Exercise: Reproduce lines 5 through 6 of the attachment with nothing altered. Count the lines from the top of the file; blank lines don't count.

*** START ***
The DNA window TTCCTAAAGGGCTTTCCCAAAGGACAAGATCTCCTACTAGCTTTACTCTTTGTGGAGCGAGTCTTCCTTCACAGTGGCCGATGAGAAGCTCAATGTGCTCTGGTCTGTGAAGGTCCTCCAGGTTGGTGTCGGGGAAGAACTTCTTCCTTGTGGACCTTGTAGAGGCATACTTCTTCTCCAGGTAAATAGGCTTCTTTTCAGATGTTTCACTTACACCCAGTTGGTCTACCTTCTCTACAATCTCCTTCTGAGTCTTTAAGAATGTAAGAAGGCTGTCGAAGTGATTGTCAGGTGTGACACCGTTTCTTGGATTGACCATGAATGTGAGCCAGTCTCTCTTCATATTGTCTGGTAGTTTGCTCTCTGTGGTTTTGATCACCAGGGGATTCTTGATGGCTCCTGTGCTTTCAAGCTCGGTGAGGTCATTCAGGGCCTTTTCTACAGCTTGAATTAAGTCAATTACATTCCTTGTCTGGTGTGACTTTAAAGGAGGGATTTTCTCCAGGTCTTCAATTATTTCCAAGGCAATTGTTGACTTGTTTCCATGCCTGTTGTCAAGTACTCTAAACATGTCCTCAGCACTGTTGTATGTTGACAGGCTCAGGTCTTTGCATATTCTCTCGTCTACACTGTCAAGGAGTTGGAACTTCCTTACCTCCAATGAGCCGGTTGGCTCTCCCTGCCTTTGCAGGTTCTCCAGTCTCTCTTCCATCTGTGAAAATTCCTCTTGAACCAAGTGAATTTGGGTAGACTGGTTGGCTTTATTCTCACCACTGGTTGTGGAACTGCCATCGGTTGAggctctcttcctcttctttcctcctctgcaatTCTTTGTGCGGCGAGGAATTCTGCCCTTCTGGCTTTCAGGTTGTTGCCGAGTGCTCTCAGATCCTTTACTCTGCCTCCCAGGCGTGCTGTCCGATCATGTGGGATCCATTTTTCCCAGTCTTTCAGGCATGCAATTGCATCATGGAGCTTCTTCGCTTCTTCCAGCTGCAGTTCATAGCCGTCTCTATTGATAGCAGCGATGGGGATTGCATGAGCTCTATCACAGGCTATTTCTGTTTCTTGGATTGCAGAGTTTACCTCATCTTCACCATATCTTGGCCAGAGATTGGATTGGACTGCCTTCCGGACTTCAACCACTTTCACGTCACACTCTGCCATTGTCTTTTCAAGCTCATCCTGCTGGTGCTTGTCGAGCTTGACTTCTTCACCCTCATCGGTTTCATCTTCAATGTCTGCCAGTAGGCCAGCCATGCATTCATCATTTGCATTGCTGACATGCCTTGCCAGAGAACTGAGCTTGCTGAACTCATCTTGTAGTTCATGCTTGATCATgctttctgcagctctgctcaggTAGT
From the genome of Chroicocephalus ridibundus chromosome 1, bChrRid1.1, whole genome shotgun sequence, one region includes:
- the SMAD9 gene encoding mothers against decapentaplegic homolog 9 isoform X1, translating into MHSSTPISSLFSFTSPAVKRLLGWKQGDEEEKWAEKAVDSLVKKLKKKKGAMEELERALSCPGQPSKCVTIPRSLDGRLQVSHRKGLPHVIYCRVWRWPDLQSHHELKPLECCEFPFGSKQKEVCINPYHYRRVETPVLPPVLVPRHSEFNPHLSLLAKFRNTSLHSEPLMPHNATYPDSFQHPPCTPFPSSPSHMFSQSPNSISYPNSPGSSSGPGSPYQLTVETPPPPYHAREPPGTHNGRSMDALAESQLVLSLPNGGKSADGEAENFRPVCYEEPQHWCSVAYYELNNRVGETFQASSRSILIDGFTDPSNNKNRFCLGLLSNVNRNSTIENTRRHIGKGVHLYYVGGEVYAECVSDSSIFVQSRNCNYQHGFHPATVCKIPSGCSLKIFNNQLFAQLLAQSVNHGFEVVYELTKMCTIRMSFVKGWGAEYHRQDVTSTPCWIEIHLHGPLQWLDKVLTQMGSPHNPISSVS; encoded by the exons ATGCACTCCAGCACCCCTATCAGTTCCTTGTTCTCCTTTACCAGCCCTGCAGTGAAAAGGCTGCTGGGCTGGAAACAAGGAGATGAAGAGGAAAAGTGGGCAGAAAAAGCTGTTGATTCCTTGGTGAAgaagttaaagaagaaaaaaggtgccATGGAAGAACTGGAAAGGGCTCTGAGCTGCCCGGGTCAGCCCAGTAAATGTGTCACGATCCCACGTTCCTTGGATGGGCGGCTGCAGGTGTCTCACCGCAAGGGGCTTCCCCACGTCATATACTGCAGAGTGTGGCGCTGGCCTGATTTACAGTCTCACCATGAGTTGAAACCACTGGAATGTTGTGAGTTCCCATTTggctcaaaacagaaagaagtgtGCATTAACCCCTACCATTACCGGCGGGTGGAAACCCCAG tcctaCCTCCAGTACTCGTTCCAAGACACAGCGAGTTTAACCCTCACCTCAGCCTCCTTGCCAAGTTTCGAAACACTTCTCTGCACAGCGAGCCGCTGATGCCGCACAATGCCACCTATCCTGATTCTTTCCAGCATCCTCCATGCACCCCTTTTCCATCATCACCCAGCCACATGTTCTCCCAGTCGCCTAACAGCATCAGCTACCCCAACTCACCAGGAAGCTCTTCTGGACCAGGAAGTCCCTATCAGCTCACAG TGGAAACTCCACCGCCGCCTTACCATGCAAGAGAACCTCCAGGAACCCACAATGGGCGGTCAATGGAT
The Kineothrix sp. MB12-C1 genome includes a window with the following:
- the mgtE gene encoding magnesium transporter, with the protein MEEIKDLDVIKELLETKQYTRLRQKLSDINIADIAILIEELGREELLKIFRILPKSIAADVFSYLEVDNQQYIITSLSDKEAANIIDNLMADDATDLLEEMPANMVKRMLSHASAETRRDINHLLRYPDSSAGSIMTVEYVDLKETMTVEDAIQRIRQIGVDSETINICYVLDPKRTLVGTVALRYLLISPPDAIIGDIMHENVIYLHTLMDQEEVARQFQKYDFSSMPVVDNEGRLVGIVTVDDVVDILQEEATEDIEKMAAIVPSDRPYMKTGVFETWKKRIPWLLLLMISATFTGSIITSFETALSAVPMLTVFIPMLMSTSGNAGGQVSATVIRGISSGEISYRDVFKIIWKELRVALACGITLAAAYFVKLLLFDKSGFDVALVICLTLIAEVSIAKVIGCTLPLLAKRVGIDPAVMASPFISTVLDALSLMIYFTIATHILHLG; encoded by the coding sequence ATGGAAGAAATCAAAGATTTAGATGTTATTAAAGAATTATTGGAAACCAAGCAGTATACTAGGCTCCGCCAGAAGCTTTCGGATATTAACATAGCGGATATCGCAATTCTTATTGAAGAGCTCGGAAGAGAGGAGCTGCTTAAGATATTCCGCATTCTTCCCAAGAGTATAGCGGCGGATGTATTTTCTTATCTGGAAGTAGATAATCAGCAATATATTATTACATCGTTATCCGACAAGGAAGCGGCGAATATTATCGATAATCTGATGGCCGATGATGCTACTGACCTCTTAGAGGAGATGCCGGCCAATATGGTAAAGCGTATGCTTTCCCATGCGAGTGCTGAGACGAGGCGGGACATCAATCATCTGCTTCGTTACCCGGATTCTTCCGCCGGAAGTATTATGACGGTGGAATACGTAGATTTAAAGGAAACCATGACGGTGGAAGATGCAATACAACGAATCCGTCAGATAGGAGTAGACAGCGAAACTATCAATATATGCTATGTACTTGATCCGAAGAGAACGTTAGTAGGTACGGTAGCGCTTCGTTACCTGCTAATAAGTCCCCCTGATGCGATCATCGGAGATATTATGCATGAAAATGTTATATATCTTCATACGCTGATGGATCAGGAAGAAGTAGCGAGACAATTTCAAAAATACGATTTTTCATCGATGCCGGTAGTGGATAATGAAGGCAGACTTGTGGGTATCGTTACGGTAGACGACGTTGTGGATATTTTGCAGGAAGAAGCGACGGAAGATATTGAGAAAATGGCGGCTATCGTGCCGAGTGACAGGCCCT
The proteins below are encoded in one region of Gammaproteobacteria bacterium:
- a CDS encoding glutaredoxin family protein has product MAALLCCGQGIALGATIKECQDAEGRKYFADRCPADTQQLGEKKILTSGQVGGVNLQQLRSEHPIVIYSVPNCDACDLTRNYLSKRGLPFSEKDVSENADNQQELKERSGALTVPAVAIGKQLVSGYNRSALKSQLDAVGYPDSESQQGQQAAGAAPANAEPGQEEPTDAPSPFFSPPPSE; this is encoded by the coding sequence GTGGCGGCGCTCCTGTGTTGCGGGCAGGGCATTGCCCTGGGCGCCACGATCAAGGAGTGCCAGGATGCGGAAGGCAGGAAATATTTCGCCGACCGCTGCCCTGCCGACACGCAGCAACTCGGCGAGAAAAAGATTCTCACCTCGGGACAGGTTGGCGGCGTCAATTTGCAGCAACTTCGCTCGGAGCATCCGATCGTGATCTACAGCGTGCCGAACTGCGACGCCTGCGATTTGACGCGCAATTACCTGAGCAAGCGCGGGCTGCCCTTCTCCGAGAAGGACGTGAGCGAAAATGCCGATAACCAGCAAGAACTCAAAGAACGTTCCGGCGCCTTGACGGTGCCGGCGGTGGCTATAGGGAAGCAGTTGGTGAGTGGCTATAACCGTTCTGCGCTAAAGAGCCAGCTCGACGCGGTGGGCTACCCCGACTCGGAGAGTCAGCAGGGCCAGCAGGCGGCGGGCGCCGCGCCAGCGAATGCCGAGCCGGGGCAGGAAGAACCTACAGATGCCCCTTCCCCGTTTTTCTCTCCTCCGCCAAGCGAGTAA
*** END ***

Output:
- the mgtE gene encoding magnesium transporter, with the protein MEEIKDLDVIKELLETKQYTRLRQKLSDINIADIAILIEELGREELLKIFRILPKSIAADVFSYLEVDNQQYIITSLSDKEAANIIDNLMADDATDLLEEMPANMVKRMLSHASAETRRDINHLLRYPDSSAGSIMTVEYVDLKETMTVEDAIQRIRQIGVDSETINICYVLDPKRTLVGTVALRYLLISPPDAIIGDIMHENVIYLHTLMDQEEVARQFQKYDFSSMPVVDNEGRLVGIVTVDDVVDILQEEATEDIEKMAAIVPSDRPYMKTGVFETWKKRIPWLLLLMISATFTGSIITSFETALSAVPMLTVFIPMLMSTSGNAGGQVSATVIRGISSGEISYRDVFKIIWKELRVALACGITLAAAYFVKLLLFDKSGFDVALVICLTLIAEVSIAKVIGCTLPLLAKRVGIDPAVMASPFISTVLDALSLMIYFTIATHILHLG; encoded by the coding sequence ATGGAAGAAATCAAAGATTTAGATGTTATTAAAGAATTATTGGAAACCAAGCAGTATACTAGGCTCCGCCAGAAGCTTTCGGATATTAACATAGCGGATATCGCAATTCTTATTGAAGAGCTCGGAAGAGAGGAGCTGCTTAAGATATTCCGCATTCTTCCCAAGAGTATAGCGGCGGATGTATTTTCTTATCTGGAAGTAGATAATCAGCAATATATTATTACATCGTTATCCGACAAGGAAGCGGCGAATATTATCGATAATCTGATGGCCGATGATGCTACTGACCTCTTAGAGGAGATGCCGGCCAATATGGTAAAGCGTATGCTTTCCCATGCGAGTGCTGAGACGAGGCGGGACATCAATCATCTGCTTCGTTACCCGGATTCTTCCGCCGGAAGTATTATGACGGTGGAATACGTAGATTTAAAGGAAACCATGACGGTGGAAGATGCAATACAACGAATCCGTCAGATAGGAGTAGACAGCGAAACTATCAATATATGCTATGTACTTGATCCGAAGAGAACGTTAGTAGGTACGGTAGCGCTTCGTTACCTGCTAATAAGTCCCCCTGATGCGATCATCGGAGATATTATGCATGAAAATGTTATATATCTTCATACGCTGATGGATCAGGAAGAAGTAGCGAGACAATTTCAAAAATACGATTTTTCATCGATGCCGGTAGTGGATAATGAAGGCAGACTTGTGGGTATCGTTACGGTAGACGACGTTGTGGATATTTTGCAGGAAGAAGCGACGGAAGATATTGAGAAAATGGCGGCTATCGTGCCGAGTGACAGGCCCT
The proteins below are encoded in one region of Gammaproteobacteria bacterium: